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Everyone loves thinking about new product features, especially when they are innovative, fun, and can have a big impact on your business.

Feature ideas are everywhere. Employees, partners, customers, advisors, and investors all have ideas about what to build to make your new product a success. But it's easy to go overboard with ideas for new features, to the point your backlog looks like an overzealous child's Christmas list.

How do you ensure you're building what your customers need? How do you prioritize which features to build, while still staying within your budget and timeline?

As a product manager, I deal with this challenge everyday. It was really hard for our clients and our team to look through a list of 100 features and figure out which 10 or 20 features would have the biggest impact.

So we devised a simple, but powerful, strategy to get organized and avoid the dreaded feature bloat!

Step 1: Get Organized!

The first step is to find a centralized place for you and your team to store new ideas. Where are you storing all your ideas for features? Are they buried in email conversations? Written on scraps of paper littering your desk? Shaved into the side of your dog? Hey, I don't know your processes; I'm not here to judge.
It's important to have all feature ideas stored in one place where the entire team can add, react to, and edit ideas. Our team uses asana for this. By creating a section titled "Feature Ideas", we automatically have a space to store whatever bits of genius our team or clients brainstorm up. Keeping your future feature ideas close to your current tasks and backlog makes it very easy to move them into the backlog once they are validated and approved (more on that in the coming steps).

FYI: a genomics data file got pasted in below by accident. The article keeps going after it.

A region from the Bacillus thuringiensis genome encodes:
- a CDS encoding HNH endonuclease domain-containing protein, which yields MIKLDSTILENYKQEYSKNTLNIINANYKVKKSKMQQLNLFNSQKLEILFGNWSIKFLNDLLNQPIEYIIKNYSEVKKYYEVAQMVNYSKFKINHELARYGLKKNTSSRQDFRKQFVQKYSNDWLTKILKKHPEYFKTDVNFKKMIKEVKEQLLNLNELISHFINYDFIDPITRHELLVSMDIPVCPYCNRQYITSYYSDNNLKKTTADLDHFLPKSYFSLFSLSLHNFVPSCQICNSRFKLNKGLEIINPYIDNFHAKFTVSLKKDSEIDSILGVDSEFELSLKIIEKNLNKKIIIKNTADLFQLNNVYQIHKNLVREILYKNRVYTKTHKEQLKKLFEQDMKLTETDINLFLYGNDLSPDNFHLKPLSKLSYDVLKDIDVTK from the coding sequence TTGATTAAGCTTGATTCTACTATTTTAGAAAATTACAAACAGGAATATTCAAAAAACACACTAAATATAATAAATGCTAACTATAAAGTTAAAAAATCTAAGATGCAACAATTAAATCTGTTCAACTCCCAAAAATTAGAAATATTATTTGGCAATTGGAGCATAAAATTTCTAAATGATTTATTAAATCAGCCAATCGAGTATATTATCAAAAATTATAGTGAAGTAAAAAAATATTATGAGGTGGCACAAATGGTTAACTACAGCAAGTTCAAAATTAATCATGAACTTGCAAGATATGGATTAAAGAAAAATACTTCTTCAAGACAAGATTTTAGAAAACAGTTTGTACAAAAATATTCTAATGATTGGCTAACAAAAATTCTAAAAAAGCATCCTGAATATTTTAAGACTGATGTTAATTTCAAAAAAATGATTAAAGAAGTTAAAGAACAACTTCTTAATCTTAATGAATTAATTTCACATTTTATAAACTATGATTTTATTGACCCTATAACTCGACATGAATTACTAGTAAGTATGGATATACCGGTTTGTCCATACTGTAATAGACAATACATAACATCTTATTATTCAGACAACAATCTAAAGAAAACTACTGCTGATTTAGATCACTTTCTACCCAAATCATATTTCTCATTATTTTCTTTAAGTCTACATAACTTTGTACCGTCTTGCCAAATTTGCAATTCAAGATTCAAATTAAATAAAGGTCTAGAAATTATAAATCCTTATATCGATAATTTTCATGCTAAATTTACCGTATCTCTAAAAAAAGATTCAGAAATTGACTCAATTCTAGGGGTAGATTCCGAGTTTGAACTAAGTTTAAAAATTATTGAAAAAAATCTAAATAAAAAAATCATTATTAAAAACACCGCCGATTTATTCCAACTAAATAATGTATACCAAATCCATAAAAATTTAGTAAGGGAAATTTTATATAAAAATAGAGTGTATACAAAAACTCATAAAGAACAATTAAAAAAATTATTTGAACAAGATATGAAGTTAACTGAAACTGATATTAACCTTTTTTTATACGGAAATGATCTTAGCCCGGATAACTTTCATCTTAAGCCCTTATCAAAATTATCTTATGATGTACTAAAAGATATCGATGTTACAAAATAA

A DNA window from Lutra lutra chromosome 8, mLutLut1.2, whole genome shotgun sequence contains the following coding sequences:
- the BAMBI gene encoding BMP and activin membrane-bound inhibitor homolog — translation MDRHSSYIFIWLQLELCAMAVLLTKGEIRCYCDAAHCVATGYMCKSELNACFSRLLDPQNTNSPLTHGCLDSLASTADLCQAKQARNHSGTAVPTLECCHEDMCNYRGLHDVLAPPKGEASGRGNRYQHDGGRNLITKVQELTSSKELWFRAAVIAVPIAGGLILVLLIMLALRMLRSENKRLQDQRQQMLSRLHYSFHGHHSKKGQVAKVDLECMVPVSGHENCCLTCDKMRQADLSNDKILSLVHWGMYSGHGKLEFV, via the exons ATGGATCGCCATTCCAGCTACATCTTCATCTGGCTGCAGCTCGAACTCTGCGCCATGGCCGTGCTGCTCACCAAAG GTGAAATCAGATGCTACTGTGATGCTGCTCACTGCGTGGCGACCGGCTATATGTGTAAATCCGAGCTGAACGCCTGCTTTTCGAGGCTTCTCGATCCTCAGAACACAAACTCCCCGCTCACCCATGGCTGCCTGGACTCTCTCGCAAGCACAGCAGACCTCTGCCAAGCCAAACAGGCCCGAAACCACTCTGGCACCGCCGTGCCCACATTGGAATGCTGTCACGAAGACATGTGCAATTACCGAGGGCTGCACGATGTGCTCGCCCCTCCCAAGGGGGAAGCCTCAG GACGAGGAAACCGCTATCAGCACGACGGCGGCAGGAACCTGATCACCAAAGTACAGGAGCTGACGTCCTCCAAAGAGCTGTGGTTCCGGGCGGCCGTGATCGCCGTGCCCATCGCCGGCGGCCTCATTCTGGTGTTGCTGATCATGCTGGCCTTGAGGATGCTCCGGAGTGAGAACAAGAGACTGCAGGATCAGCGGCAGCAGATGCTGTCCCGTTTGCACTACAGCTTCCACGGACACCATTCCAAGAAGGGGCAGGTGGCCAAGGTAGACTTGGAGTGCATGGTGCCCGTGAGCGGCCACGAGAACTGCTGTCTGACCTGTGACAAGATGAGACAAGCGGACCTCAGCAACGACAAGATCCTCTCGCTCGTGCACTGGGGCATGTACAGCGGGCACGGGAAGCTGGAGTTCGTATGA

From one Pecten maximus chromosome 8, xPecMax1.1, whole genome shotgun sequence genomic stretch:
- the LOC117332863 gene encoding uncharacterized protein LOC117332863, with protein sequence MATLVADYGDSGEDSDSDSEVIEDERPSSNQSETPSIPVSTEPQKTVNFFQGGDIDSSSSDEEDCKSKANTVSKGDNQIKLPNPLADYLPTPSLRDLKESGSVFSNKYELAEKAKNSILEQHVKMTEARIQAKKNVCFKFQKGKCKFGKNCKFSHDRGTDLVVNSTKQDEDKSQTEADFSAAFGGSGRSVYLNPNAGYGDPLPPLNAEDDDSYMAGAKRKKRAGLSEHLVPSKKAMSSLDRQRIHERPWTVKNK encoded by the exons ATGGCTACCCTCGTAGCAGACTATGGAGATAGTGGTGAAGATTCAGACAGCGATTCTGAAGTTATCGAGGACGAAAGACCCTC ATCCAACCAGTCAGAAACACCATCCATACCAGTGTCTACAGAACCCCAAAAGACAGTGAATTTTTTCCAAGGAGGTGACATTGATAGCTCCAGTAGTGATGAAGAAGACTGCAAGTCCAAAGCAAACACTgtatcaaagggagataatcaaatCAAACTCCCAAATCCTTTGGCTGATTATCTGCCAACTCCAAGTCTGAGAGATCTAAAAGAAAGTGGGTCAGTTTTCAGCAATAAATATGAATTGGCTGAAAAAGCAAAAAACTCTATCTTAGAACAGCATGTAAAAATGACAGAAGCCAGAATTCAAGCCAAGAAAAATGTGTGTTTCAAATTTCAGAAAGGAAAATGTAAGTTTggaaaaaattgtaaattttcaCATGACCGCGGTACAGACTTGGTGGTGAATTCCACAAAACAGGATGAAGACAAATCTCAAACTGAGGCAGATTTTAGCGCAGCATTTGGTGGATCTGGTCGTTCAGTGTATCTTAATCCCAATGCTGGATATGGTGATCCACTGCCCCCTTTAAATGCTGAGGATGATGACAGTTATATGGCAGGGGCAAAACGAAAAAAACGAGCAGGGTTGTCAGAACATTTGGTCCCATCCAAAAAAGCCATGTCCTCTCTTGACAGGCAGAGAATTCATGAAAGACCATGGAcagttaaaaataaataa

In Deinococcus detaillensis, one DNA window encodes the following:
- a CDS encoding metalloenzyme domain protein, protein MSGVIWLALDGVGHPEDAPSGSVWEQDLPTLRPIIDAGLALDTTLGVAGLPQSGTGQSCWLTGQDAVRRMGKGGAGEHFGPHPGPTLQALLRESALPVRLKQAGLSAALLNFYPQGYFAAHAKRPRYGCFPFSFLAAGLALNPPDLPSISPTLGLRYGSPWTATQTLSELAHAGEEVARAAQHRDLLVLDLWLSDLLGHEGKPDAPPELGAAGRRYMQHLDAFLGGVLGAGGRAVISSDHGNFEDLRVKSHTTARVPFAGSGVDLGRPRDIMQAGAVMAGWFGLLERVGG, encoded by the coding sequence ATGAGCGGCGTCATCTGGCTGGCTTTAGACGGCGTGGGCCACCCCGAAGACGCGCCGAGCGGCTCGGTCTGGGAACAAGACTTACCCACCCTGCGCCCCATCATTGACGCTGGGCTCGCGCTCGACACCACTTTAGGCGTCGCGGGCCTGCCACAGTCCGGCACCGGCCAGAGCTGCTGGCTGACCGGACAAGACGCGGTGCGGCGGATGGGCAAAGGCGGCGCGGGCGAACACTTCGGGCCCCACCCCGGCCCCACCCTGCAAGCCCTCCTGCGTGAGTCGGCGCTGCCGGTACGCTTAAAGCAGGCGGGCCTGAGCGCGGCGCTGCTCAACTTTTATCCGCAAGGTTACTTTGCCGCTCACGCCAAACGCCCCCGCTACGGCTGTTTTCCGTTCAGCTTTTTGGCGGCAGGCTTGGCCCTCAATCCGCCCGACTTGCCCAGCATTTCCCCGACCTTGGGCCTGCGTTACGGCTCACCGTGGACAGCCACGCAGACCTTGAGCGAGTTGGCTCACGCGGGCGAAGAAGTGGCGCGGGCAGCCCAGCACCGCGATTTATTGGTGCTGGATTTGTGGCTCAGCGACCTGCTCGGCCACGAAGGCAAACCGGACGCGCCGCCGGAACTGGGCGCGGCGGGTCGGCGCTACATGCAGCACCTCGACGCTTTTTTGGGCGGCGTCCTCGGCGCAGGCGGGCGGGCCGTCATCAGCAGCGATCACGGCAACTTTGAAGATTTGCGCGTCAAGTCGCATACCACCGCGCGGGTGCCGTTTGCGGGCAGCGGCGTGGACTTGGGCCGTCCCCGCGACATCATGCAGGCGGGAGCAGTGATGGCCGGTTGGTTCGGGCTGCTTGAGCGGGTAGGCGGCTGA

Step 2: Get Validated!

You may think you absolutely KNOW that a certain feature is what all your customers will need and that there is no way someone will use your product without it. But if you are not getting constant customer and market feedback on your ideas, you are throwing away money and wasting resources. has a great article on validating.

Step 3: Get Plotting!

The best way to prioritize feature builds is to find their need to effort ratio. Finding this ratio allows you to build smart, focusing on features with the largest impact while filtering out ideas where value does not outweigh effort. I created this nifty little spreadsheet to help you do just that.

1. Under the "Needs" tab, list all the features, along with their user stories, you are considering adding to your product. Then, have your teammates and/or advisory customers fill out a column giving the features a score from 1 to 5, 1 being ‘feature not needed’ and 5 being an ‘extreme need’.

2. Have the person that will actually complete the work add a score for effort in the "Effort" tab. (You can edit the key to fit your own needs).

3. Once all features have been given a score, take a look at your chart! Any items that fall within the green shaded area are worth building. Start at the top left corner (high need, low effort), then move across to the top right (high need, high effort) and then down to the bottom left. Never do tasks in the bottom right (high effort, low need). Use the shaded green area as a guide - it is not worth doing the items outside the shaded area as the effort outweighs the need.

Step 4: Get That Feature Out There!

It’s time to start building now that you have a clear path of what to build and when. With this strategy, you will be delivering features to your customers that they actually need, and starting with low effort items means you can implement them fast. This will keep your customers not only engaged, but also feeling like their feedback is important, which builds a strong sense of trust and loyalty.

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Tracy Lasseter




Thoughts on building great products

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